By Paul Hearn
Departing from Houston in the early morning hours for a wheeling trip is always exciting. This time was no exception. A small group of us was loaded up for a week long run in Moab, Utah. For most of us it was our first time out to Moab and everyone was very excited to say the least. There was the usual last minute wrenching and packing that goes along with this hobby. We all met at a truck stop on highway 290 for the caravan out. After helping some locals change a flat on their horse trailer we headed out. Let me say that these locals were going hog hunting with horses, dogs and their bare hands as weapons. I’m so glad my hobby is wheeling. ;-)
We headed out to Albuquerque, New Mexico for our first stop. Jay Albrecht and Karl Pretzer were in Las Cruces, NM the week prior and planned to join us in Moab later. On second day of traveling we awoke to a light snowfall but the roads were passable so we headed out. We made good time towing and the long haul went smoothly.
We arrived to the sleepy little town of Moab surrounded by scenic mountains. The accommodations exceeded our expectations and were located central to the area. We got settled and started planning our first day’s trail run. Steve Snyder had recently purchased a GPS unit for his Jeep. It turned out to be a priceless gadget. I wouldn’t recommend running the trails at Moab without a GPS or an experienced trail guide.
The first trail we ran was named Steelbender. The morning was cold with snow flurries but the beautiful scenery set the tone for what we could expect during the week ahead. In the afternoon we ran the Moab Rim. We headed up the trail ascending about one mile to an awesome view of the entire town of Moab. The obstacles weren’t particularly difficult but not suited for novices with stock rigs. You are forced to traverse some ledges that are very high and lockers are a must.
The second day out we were joined by Karl and Jay coming in from Las Cruces. We headed out to Fins and Things and Hell’s Revenge. Both of these trails were scenic with good obstacles along the way. Fins and Things resembled an ocean of rolling rocks while Hell’s Revenge tested you skills and nerve with steep climbs with some ledges that would make anyone pucker. The Hot Tub is a famous obstacle along the way and was a great place for a group photo.
We awoke the next day to a cold and windy morning with a few snow flurries. We headed out for Poison Spider and Golden Spike. Poison Spider was scenic and challenging. Golden Spike proved to be a great trail with obstacles like the Launch Pad and Skyline Drive. It so happened that this was the trail I would surprise most everyone. During lunch, as the sun came out to expose a beautiful blue sky, I took advantage of the moment and kneeled down during a group photo and proposed to the love of my life, Bobbie. She said “Yes” which is what I was hoping for. ;-) Thanks to Steve for keeping my secret and taking the memorable photos.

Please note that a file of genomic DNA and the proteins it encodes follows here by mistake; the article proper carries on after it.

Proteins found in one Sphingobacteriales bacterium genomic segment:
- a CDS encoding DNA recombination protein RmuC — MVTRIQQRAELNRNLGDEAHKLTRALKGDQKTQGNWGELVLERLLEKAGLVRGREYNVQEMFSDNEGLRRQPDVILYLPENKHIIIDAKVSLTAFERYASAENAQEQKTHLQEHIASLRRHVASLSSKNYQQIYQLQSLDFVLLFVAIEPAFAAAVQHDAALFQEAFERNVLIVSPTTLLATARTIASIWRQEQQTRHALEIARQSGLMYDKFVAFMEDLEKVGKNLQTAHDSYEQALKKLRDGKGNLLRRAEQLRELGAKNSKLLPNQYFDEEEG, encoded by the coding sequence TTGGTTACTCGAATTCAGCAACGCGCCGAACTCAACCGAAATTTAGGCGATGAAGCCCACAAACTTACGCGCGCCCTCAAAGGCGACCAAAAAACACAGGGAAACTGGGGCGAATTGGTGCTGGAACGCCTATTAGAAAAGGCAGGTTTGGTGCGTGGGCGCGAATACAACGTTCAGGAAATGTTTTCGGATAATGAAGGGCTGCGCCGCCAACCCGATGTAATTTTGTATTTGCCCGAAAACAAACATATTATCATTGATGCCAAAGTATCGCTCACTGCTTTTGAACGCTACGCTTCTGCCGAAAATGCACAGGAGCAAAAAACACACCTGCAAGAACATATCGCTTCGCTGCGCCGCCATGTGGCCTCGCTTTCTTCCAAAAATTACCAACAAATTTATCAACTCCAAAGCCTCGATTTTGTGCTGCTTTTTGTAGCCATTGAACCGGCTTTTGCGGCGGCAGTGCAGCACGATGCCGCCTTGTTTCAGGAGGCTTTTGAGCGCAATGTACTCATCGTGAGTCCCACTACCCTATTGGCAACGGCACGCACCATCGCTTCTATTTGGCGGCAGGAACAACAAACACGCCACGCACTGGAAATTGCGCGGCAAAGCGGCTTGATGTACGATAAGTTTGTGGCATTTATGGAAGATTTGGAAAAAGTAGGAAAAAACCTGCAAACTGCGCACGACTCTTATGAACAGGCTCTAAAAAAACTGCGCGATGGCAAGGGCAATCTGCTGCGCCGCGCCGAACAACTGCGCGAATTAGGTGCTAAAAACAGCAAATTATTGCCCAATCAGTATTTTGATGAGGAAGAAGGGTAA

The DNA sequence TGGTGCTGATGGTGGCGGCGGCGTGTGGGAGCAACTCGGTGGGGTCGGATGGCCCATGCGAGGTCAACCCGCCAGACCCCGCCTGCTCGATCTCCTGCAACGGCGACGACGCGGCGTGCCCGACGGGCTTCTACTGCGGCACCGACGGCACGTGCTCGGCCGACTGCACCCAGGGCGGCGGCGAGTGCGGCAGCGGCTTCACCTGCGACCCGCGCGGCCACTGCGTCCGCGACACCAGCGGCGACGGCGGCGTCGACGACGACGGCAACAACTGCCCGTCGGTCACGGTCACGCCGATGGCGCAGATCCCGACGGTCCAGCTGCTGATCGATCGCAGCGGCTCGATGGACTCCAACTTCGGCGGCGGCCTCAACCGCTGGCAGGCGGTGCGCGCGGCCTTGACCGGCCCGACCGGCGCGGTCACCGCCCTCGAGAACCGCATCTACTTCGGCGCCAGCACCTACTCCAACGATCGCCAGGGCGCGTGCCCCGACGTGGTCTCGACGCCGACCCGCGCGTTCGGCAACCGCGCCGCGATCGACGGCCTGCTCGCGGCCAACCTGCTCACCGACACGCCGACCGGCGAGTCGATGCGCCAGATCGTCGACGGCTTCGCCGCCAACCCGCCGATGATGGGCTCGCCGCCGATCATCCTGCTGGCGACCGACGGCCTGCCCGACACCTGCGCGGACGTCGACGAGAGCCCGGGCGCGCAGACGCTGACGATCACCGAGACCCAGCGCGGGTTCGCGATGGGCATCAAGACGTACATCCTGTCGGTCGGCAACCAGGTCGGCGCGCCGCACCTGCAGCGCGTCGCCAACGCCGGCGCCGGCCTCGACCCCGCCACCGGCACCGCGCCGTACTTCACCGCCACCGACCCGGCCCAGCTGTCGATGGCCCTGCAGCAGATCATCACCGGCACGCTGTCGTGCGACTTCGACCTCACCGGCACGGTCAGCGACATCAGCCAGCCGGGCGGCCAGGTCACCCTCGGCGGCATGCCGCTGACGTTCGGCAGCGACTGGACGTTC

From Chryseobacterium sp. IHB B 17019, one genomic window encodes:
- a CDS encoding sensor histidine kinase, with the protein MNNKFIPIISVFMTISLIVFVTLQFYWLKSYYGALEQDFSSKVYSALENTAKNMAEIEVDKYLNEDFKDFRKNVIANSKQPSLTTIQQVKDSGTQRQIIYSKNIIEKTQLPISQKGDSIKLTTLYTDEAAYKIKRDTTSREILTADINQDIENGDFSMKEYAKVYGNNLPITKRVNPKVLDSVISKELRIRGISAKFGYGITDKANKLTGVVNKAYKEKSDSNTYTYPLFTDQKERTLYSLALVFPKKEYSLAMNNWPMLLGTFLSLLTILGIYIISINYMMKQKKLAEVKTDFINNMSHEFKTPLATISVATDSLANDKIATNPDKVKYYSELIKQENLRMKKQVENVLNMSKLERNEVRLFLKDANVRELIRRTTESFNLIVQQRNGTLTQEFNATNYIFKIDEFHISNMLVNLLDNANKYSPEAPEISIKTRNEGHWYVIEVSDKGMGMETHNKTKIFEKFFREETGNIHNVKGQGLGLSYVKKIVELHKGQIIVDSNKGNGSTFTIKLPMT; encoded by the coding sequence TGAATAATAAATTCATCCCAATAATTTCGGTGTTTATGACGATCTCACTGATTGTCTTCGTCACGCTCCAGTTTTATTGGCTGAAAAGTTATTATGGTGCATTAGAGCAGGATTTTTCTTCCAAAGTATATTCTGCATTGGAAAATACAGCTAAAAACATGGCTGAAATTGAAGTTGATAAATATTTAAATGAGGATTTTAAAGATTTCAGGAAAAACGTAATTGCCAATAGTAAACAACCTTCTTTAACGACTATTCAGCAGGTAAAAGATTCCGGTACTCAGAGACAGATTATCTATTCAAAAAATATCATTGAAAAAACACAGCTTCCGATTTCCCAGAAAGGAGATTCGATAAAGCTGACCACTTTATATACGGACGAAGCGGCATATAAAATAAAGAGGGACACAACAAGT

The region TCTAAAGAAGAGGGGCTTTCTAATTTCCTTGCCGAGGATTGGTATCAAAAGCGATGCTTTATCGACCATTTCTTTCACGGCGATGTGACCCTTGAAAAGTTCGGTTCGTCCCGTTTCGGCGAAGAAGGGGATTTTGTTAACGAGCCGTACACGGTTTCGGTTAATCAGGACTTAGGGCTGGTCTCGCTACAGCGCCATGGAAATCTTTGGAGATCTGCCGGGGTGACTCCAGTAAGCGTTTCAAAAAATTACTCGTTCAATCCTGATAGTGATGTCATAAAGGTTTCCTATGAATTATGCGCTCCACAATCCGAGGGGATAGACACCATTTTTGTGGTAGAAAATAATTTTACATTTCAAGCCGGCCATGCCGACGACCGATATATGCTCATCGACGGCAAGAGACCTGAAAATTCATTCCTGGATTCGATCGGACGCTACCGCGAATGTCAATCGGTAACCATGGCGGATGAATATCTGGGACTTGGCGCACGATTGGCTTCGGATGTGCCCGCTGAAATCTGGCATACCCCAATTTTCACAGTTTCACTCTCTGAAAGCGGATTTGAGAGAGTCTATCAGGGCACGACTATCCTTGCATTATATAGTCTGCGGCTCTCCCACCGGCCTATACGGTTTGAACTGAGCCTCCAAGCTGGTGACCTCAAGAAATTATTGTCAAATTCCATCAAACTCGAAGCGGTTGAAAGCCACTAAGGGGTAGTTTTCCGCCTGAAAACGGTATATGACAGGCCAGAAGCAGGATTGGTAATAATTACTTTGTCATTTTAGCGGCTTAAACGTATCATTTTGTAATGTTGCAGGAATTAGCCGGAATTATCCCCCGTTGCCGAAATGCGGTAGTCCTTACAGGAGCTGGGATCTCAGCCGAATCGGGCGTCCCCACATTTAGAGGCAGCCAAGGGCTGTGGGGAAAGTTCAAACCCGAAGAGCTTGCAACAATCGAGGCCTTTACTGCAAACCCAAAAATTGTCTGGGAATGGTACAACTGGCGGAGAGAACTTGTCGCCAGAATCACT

With the excitement of my surprise out of way I was finally able to breathe normally the first time on the trip. We headed to the Golden Crack. We all had a fun time crossing this famous obstacle. By the end of the day Jay had managed to blow out his rear ring and pinion. Karl and Jay decided to stay home the next day for some repairs and relaxation.
The next day out we ran Prichett Canyon and Behind the Rocks. Prichett proved to be a very challenging trail with both the entry and exit being deceivingly difficult. The scenery was awesome with the canyon trail winding deep between the huge canyon walls. Jay and Karl caught up to us in the “short bus” by mid afternoon. After the canyon we headed to Behind the Rocks. It seemed we’d been “Behind the Rocks” all week so I couldn’t figure out the origin of this trails name. White Knuckle Hill and Hummer Hill made this otherwise slow trail worth the drive. Both obstacles had a pucker factor and they were challenging for everyone.
The next day Jay was up and running again so we all headed out to Flat Iron Mesa. It was filled with obstacles and not well traveled. Steve’s trusty GPS kept us from getting lost. Actually many of the trails were hard to follow at points. Having wheeled for 8 or more hours everyday we were all tired and headed home early to get some rest. The trip was winding down and it was decided to run some trails recommended by the locals. Our goal was Helldorado. We had a hand written mapped we used to take us there. We found a trail just after Steve decided to play and rolled over. “bye-bye”.
It so happened that the final day my Jeep didn’t wouldn’t stay running and there wasn’t time to diagnose, repair and still get some trail time in. I decided to ride with Jay and video everyone. The trail we ran was extreme and turned out to be a no name trail which was rarely wheeled. Only three rigs braved this extreme trail. It took about 5 hours to traverse less than a mile. What a blast!
We headed back to the Moab Retreat for some eats and adult beverages! We loaded up and prepared for the long drive home the next morning.
Moab is something every off road enthusiast should experience. The trails aren’t the some of hardest we’d experienced but make no mistake there are rated fairly. The scenery and elevation combined with the traction of the slickrock is awesome. We took pictures each day and each evening we’d view them at the house only to discover they don’t do it justice. The best way to describe it is by simply saying “MOAB”! Don’t miss out on a chance to experience it!
- Paul Hearn